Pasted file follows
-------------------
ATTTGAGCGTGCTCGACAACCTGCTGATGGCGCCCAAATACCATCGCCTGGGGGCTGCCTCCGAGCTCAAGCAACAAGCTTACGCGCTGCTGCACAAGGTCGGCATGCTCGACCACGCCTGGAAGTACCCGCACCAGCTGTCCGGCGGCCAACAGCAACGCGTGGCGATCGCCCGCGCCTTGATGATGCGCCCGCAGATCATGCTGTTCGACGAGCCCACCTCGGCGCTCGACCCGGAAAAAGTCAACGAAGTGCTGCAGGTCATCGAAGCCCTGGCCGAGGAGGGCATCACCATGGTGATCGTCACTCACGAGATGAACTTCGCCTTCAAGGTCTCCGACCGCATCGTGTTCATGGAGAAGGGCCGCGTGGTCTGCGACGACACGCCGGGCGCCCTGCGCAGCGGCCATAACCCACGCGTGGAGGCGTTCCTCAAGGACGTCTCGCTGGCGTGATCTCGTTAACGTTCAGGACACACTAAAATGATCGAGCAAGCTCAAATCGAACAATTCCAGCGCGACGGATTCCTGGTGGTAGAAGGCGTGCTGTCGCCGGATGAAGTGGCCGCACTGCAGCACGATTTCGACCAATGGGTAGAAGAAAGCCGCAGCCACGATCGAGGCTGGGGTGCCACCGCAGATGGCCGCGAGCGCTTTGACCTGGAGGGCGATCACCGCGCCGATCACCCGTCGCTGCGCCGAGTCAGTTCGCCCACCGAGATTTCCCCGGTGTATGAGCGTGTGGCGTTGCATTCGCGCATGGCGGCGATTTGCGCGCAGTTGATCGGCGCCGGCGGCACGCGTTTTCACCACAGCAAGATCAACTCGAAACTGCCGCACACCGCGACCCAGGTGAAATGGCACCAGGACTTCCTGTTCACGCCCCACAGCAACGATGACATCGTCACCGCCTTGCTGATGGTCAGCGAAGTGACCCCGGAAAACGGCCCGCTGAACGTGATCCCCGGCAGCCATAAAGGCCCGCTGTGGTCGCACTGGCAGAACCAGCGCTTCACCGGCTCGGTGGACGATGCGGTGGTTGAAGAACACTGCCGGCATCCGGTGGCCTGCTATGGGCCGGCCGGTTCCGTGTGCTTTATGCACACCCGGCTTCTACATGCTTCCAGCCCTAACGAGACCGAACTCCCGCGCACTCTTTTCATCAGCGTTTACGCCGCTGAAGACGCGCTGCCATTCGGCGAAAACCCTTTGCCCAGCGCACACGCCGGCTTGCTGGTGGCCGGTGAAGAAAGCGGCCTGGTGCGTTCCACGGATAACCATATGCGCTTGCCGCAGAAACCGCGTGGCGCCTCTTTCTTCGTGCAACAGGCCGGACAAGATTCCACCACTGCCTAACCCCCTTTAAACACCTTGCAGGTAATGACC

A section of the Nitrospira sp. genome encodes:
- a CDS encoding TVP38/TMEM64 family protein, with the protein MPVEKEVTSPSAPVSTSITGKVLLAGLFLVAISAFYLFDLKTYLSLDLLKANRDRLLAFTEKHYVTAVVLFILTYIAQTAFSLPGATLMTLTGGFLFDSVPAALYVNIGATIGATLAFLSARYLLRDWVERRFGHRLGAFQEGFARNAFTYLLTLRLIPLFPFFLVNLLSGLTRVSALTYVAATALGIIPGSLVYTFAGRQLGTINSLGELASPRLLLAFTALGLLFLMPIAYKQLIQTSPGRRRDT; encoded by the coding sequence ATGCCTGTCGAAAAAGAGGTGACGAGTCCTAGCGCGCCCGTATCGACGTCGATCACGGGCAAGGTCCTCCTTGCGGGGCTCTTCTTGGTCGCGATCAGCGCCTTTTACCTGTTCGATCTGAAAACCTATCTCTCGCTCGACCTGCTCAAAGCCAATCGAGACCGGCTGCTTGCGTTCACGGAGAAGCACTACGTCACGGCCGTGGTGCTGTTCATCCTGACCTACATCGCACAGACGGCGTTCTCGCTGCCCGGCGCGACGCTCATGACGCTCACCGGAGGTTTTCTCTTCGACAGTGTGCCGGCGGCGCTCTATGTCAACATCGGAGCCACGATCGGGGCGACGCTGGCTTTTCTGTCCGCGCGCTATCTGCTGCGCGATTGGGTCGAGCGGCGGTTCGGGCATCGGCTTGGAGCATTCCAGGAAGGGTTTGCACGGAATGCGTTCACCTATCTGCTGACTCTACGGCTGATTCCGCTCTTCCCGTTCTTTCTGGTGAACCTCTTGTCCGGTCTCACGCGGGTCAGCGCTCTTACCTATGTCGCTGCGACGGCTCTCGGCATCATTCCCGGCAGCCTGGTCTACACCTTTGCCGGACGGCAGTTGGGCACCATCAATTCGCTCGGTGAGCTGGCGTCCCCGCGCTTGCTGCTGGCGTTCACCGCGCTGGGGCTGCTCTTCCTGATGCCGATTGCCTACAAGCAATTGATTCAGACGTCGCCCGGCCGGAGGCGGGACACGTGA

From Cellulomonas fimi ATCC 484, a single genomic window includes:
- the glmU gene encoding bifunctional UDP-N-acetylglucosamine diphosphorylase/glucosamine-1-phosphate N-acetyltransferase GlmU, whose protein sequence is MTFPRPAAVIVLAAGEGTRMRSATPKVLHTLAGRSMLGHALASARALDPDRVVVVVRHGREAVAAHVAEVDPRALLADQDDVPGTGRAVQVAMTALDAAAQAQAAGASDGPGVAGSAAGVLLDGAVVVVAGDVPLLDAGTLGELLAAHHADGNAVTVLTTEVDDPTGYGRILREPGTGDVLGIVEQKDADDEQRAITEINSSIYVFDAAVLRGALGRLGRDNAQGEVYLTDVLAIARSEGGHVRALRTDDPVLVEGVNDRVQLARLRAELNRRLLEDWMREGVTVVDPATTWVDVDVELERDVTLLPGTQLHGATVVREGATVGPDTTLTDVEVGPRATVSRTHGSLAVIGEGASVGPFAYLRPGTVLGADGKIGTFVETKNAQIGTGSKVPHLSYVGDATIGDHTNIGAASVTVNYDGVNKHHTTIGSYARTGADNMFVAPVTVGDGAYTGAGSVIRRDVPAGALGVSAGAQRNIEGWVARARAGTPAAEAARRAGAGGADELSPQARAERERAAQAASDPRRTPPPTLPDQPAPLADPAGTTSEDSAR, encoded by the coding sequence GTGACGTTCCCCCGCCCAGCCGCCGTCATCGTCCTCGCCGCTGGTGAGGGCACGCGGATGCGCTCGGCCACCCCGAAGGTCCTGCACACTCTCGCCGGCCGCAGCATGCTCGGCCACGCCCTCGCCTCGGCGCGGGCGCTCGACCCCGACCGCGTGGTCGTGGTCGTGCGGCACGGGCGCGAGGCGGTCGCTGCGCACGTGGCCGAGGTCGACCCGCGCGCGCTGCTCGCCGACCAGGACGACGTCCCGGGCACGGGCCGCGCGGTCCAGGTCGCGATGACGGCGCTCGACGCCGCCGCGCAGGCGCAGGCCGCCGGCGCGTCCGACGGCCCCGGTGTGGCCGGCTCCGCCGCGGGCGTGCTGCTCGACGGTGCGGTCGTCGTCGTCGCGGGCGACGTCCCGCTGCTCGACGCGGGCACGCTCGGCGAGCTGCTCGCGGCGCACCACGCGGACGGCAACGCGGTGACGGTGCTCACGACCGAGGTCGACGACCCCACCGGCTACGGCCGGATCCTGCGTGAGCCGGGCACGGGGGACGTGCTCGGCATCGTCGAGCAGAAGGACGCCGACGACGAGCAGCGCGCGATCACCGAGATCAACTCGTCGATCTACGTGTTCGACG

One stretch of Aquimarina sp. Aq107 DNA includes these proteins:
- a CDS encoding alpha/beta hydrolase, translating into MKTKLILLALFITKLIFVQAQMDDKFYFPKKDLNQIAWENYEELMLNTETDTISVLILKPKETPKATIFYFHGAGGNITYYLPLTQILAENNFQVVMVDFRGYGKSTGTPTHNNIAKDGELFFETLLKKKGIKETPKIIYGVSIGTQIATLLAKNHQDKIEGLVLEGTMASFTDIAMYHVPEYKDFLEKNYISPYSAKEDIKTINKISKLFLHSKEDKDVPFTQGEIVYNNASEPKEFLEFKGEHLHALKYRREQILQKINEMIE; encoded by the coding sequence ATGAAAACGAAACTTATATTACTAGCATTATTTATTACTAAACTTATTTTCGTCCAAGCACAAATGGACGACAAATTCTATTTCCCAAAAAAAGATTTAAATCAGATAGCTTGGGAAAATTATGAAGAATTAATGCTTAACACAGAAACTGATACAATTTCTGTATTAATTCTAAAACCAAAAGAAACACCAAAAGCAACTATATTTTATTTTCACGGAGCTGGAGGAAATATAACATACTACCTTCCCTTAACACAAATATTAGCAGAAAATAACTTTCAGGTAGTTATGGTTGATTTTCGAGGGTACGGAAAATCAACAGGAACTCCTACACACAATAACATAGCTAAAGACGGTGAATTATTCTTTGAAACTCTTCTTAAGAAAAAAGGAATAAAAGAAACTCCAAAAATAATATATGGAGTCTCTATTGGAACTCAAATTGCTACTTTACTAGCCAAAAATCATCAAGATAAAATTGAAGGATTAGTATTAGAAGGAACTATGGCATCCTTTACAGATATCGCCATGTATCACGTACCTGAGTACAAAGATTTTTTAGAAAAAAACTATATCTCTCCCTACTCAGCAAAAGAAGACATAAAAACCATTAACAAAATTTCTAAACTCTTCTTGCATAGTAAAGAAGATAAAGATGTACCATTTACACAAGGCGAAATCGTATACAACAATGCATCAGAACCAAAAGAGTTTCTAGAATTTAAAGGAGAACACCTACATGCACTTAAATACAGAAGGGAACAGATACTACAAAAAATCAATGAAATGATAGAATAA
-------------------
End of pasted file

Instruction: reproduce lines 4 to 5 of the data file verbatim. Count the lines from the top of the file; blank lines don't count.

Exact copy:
From Cellulomonas fimi ATCC 484, a single genomic window includes:
- the glmU gene encoding bifunctional UDP-N-acetylglucosamine diphosphorylase/glucosamine-1-phosphate N-acetyltransferase GlmU, whose protein sequence is MTFPRPAAVIVLAAGEGTRMRSATPKVLHTLAGRSMLGHALASARALDPDRVVVVVRHGREAVAAHVAEVDPRALLADQDDVPGTGRAVQVAMTALDAAAQAQAAGASDGPGVAGSAAGVLLDGAVVVVAGDVPLLDAGTLGELLAAHHADGNAVTVLTTEVDDPTGYGRILREPGTGDVLGIVEQKDADDEQRAITEINSSIYVFDAAVLRGALGRLGRDNAQGEVYLTDVLAIARSEGGHVRALRTDDPVLVEGVNDRVQLARLRAELNRRLLEDWMREGVTVVDPATTWVDVDVELERDVTLLPGTQLHGATVVREGATVGPDTTLTDVEVGPRATVSRTHGSLAVIGEGASVGPFAYLRPGTVLGADGKIGTFVETKNAQIGTGSKVPHLSYVGDATIGDHTNIGAASVTVNYDGVNKHHTTIGSYARTGADNMFVAPVTVGDGAYTGAGSVIRRDVPAGALGVSAGAQRNIEGWVARARAGTPAAEAARRAGAGGADELSPQARAERERAAQAASDPRRTPPPTLPDQPAPLADPAGTTSEDSAR, encoded by the coding sequence GTGACGTTCCCCCGCCCAGCCGCCGTCATCGTCCTCGCCGCTGGTGAGGGCACGCGGATGCGCTCGGCCACCCCGAAGGTCCTGCACACTCTCGCCGGCCGCAGCATGCTCGGCCACGCCCTCGCCTCGGCGCGGGCGCTCGACCCCGACCGCGTGGTCGTGGTCGTGCGGCACGGGCGCGAGGCGGTCGCTGCGCACGTGGCCGAGGTCGACCCGCGCGCGCTGCTCGCCGACCAGGACGACGTCCCGGGCACGGGCCGCGCGGTCCAGGTCGCGATGACGGCGCTCGACGCCGCCGCGCAGGCGCAGGCCGCCGGCGCGTCCGACGGCCCCGGTGTGGCCGGCTCCGCCGCGGGCGTGCTGCTCGACGGTGCGGTCGTCGTCGTCGCGGGCGACGTCCCGCTGCTCGACGCGGGCACGCTCGGCGAGCTGCTCGCGGCGCACCACGCGGACGGCAACGCGGTGACGGTGCTCACGACCGAGGTCGACGACCCCACCGGCTACGGCCGGATCCTGCGTGAGCCGGGCACGGGGGACGTGCTCGGCATCGTCGAGCAGAAGGACGCCGACGACGAGCAGCGCGCGATCACCGAGATCAACTCGTCGATCTACGTGTTCGACG